Published: December 18, 2017
John trundles the pallet truck toward the ramp.
“A few of us acquired some things from Centra Medico on your behalf. Doesn’t seem right, just throwing you out.”
He smiles and I hope my embarrassment doesn’t show. ‘Civil war’ is a misnomer. It can be rude and brutal. But, despite the rabble-rousing and the hatred, good people remember that today’s enemies were yesterday’s neighbours, friends, and family.
Seven hundred colonies seceded from the Pax Centra, choosing to make their own way into the great unknown in a loose alliance devoid of big power blocs. After many weeks of negotiation and sporadic violence, it was decided that both sides would repatriate those who wished it and subsequently adopt a peaceful hands-off policy for six Earth months before returning to the negotiating table.
He smiles: “You understand I can’t stay, the Pax Police are keeping watch on any who come near you Free700 folk. Good luck.” He parks the load, shakes my hand, and leaves.
Ellen steps out of his way, then turns to watch him go.
“That man is vile, Jerome.”
I gesture to the pallet: “I wouldn’t go that far, but certainly didn’t expect him to turn up with a batch of shanghaied medical supplies.”
She looks at it, clearly unimpressed: “Nice of him.”
With a shrug, I ask her to close up and head off to check on things in this hastily fitted-out evacuation ship.
Lift off is hard, but everyone makes it. Reaching high orbit, we meet Free700 Cruiser ‘Rubinia’, settle in their cavernous hangar, disembark, and move to the mess hall. We still have a lot of interplanetary logistics to discuss: an exodus this big is without precedent.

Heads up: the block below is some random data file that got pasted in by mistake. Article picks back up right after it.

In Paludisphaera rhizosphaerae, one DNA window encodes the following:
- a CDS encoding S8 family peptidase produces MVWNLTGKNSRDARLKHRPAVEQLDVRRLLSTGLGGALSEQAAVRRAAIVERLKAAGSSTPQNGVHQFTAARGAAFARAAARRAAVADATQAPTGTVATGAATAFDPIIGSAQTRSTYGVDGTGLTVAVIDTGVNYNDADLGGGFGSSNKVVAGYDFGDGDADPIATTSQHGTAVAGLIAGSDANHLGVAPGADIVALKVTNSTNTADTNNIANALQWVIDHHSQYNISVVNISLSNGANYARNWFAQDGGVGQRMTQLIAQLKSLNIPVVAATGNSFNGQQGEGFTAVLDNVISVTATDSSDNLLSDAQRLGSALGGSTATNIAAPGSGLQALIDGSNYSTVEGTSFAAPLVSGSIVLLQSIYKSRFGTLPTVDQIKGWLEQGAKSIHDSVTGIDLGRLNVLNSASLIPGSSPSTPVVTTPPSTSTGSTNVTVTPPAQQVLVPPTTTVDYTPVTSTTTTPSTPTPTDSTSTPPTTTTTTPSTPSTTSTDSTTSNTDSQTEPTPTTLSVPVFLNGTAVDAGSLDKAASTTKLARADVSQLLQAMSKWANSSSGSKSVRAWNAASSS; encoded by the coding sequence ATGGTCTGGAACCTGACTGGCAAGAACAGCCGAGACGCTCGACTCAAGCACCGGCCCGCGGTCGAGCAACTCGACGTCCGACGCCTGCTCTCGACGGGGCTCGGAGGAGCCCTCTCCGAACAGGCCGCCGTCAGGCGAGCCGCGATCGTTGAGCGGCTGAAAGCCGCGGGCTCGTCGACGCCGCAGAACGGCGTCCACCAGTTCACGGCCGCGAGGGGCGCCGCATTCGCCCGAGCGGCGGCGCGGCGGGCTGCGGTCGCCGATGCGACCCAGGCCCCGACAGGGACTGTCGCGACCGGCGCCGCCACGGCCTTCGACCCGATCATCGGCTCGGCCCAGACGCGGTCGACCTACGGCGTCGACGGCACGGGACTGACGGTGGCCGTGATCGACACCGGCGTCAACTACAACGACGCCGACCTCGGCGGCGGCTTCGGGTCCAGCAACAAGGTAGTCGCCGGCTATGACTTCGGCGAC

An hour later, my attention to the details is waning. I become aware of a lot of running and hushed conversations in urgent tones. As I rise to investigate, two officers run in.
“Did you get a shipment of medical supplies just before you lifted?”
“It’s a thermonuke! Damn Pax just destroyed the evacuation group!”
My vision blurs. How many dead? John, you bastard!
I hear many versions of the same question: “What about us?”
The pair shrug, looking scared.
“Don’t know why we’re still here.”
“I left it behind.” Ellen’s shout silences the hall.
She raises a finger: “Any man who treats his family like John did isn’t generous. When that sort gives, it’s with the intent of taking more. So, when Jerome left me to close the cargo bay, first thing I did was roll John’s ‘gift’ outside.”
Well, I’ll be damned. People are patting her on the back and cheering while the two officers make hasty comms calls. My sister just won another point in our ongoing disagreement about her intuition. This time, she did it by saving the lives of two thousand people.
I pause and grab one of the officers.
“Did a thermonuke just go off at the spaceport?”
He smiles: “Thankfully not. They must have seen Ellen dump it and deactivated it.”
“Do we have any spies down there?”
Now I have their complete attention.
“Neither of us will answer that.”
“I’m not asking you to. I just want a man by the name of John Raberton the Third to find out there are grim consequences for trying to nuke your neighbours.”
They exchange glances. Two thin smiles appear.
“We’re sure that can be arranged, sir.”